After CSE Films: Supporting children and families without traumatic imagery

Child Sexual Exploitation
Planning and Intervention Skills
Safeguarding: CYP
Direct Work CYPs

Posted: 01 March 2019

This guide is a free and accessible collection of ideas and advice for practitioners working in child sexual exploitation (CSE) and abuse. This guide for practitioners therefore provides valid alternatives to the use of CSE films in practice; both in one-to-one work and in school work with large groups of children. 


  • An introduction to this guide 

Section 1: Addressing the gaps in practice left by the withdrawal of CSE films 

  • The use of CSE films
  • Key issues uncovered by ‘Can I tell you what it feels like?’ report  
  • Responses to the #nomoreCSEfilms report in 2018
  • Gaps in practice caused by the withdrawal of CSE films
  • Having awkward conversations
  • Talking confidently about sexual violence 
  • Defining and explaining CSE and grooming
  • Asking the right questions to parents, carers and children 
  • Moving away from victim blaming approaches 


Section 2: Alternative approaches to CSE films

  • Utilising non-graphic resources
  • Drawing on the child’s existing knowledge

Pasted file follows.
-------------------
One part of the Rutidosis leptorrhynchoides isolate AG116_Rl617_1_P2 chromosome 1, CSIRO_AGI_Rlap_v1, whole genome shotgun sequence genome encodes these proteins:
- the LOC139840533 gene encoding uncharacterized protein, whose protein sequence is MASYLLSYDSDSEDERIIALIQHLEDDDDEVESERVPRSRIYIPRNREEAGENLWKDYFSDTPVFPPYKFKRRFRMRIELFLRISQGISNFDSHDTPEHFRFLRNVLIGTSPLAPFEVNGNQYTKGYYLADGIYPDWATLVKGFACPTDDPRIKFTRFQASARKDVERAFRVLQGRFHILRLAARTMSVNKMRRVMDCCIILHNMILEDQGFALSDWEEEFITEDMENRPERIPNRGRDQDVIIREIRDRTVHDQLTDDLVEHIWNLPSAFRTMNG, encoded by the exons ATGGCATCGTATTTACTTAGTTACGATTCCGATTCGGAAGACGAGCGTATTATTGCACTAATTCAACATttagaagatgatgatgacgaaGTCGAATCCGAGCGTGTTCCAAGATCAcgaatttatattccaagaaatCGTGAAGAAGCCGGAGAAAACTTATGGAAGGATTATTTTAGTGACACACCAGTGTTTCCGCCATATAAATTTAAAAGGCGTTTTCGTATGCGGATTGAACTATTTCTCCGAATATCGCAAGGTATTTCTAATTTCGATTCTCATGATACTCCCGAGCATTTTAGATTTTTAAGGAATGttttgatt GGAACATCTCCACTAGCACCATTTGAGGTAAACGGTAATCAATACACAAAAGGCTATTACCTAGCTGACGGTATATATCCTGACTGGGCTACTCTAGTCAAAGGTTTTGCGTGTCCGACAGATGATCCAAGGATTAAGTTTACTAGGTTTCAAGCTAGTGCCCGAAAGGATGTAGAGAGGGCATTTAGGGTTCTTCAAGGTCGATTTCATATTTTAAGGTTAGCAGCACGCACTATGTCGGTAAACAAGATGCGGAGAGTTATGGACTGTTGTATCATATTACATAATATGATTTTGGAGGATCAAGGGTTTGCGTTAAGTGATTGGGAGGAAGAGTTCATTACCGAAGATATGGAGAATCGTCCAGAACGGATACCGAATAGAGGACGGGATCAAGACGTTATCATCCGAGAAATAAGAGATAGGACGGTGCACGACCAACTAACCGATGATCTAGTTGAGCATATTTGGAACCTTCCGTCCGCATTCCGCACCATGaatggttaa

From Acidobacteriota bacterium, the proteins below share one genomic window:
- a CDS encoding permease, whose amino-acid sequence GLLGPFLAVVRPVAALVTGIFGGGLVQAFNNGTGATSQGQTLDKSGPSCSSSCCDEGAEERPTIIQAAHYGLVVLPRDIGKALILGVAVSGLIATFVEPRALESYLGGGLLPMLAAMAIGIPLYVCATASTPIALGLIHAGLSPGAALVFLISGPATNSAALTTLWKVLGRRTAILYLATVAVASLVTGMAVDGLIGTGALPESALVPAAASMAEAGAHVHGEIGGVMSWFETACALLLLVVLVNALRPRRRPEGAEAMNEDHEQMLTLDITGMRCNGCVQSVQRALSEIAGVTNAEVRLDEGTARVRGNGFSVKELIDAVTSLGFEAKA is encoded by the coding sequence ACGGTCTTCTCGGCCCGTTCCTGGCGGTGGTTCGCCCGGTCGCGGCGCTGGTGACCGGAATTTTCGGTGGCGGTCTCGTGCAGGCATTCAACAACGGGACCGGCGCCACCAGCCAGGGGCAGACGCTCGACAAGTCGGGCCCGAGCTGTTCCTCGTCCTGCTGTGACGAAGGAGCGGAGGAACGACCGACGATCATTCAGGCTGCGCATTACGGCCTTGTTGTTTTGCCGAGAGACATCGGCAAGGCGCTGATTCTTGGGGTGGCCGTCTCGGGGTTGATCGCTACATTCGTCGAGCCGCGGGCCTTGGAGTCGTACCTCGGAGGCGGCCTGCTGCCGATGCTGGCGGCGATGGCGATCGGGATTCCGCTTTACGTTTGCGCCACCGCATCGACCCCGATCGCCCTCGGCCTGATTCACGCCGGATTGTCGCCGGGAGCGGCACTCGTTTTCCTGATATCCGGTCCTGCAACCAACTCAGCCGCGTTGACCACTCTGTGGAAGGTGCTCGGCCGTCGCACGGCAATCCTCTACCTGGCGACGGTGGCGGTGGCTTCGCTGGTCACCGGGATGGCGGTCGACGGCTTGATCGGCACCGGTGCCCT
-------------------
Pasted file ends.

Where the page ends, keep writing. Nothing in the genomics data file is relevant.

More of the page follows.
• Third person discussions and stories 
  • Stories in the media Co-viewing and critical thinking 
  • Drawing diagrams and timelines of what happened 
  • Writing exercises 
  • Arts and crafts Developing emotional literacy and vocabulary 
  • Working ethically with disclosures 


Section 3: Delivering schools work without CSE films

  • Preparing the school for your session 
  • Understanding trauma triggers and effects 
  • Supporting children who attend large group discussions about abuse and violence
  • True or false games for large groups
  • Debate and discussions with large groups
  • Co-viewing exercises with large groups
  • Giving presentations and talks to large groups
  • Relationship and abuse Q & A with large groups 

In 2017, Jessica Eaton launched the campaign #nomoreCSEfilms to challenge the use of traumatic imagery which led to hundreds of people submitting written accounts of the harm caused by showing CSE films to children, parents and professionals. In January 2018, the report ‘Can I tell you what it feels like? Exploring the harm caused by CSE films’ was published with VictimFocus. The report was downloaded over 10,000 times and is still used to challenge the unethical use of CSE films containing scenes of child abuse, child rape, trafficking and child homicide.  In November 2018, national organisations, local authorities, charities and police forces began to withdraw CSE films from practice. Many practitioners reported that they had never practiced without the films and didn’t know how else to support children subjected to sexual violence without them. 

In the months following the withdrawal of films, many practitioners wrote to VictimFocus to ask for advice and guidance about alternatives to CSE films. A special thank you to all VictimFocus peer reviewers of this publication including Mark Monaghan, Sue Whitmore and Jaci Quennell. Thank you for your time and feedback.

For more info contact Jessica Eaton by emailing

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